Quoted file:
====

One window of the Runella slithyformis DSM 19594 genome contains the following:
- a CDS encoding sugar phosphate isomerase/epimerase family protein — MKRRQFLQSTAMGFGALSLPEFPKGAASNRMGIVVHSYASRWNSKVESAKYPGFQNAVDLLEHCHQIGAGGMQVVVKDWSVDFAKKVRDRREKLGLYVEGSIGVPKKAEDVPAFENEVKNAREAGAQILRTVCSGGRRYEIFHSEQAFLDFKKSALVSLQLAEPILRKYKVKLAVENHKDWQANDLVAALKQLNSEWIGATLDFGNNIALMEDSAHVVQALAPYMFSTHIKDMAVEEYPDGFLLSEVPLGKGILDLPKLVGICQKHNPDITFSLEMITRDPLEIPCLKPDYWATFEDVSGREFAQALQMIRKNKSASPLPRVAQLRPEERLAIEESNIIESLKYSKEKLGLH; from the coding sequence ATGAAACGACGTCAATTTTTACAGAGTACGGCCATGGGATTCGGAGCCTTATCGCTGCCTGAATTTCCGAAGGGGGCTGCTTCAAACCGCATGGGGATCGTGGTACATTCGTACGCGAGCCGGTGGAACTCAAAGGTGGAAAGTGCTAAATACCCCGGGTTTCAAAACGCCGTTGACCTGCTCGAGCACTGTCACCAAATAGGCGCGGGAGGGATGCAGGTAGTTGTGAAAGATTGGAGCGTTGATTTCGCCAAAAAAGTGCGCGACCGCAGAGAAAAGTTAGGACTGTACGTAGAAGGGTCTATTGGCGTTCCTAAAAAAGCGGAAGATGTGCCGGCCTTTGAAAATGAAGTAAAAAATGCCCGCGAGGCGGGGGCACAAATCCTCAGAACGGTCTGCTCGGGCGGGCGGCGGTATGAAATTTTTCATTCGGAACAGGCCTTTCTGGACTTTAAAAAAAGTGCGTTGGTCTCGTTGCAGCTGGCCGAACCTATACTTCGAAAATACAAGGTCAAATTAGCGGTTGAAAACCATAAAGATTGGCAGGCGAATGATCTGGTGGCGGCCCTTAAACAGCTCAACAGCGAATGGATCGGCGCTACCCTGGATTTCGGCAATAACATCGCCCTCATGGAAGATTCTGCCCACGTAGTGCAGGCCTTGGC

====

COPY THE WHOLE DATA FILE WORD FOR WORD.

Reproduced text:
One window of the Runella slithyformis DSM 19594 genome contains the following:
- a CDS encoding sugar phosphate isomerase/epimerase family protein — MKRRQFLQSTAMGFGALSLPEFPKGAASNRMGIVVHSYASRWNSKVESAKYPGFQNAVDLLEHCHQIGAGGMQVVVKDWSVDFAKKVRDRREKLGLYVEGSIGVPKKAEDVPAFENEVKNAREAGAQILRTVCSGGRRYEIFHSEQAFLDFKKSALVSLQLAEPILRKYKVKLAVENHKDWQANDLVAALKQLNSEWIGATLDFGNNIALMEDSAHVVQALAPYMFSTHIKDMAVEEYPDGFLLSEVPLGKGILDLPKLVGICQKHNPDITFSLEMITRDPLEIPCLKPDYWATFEDVSGREFAQALQMIRKNKSASPLPRVAQLRPEERLAIEESNIIESLKYSKEKLGLH; from the coding sequence ATGAAACGACGTCAATTTTTACAGAGTACGGCCATGGGATTCGGAGCCTTATCGCTGCCTGAATTTCCGAAGGGGGCTGCTTCAAACCGCATGGGGATCGTGGTACATTCGTACGCGAGCCGGTGGAACTCAAAGGTGGAAAGTGCTAAATACCCCGGGTTTCAAAACGCCGTTGACCTGCTCGAGCACTGTCACCAAATAGGCGCGGGAGGGATGCAGGTAGTTGTGAAAGATTGGAGCGTTGATTTCGCCAAAAAAGTGCGCGACCGCAGAGAAAAGTTAGGACTGTACGTAGAAGGGTCTATTGGCGTTCCTAAAAAAGCGGAAGATGTGCCGGCCTTTGAAAATGAAGTAAAAAATGCCCGCGAGGCGGGGGCACAAATCCTCAGAACGGTCTGCTCGGGCGGGCGGCGGTATGAAATTTTTCATTCGGAACAGGCCTTTCTGGACTTTAAAAAAAGTGCGTTGGTCTCGTTGCAGCTGGCCGAACCTATACTTCGAAAATACAAGGTCAAATTAGCGGTTGAAAACCATAAAGATTGGCAGGCGAATGATCTGGTGGCGGCCCTTAAACAGCTCAACAGCGAATGGATCGGCGCTACCCTGGATTTCGGCAATAACATCGCCCTCATGGAAGATTCTGCCCACGTAGTGCAGGCCTTGGC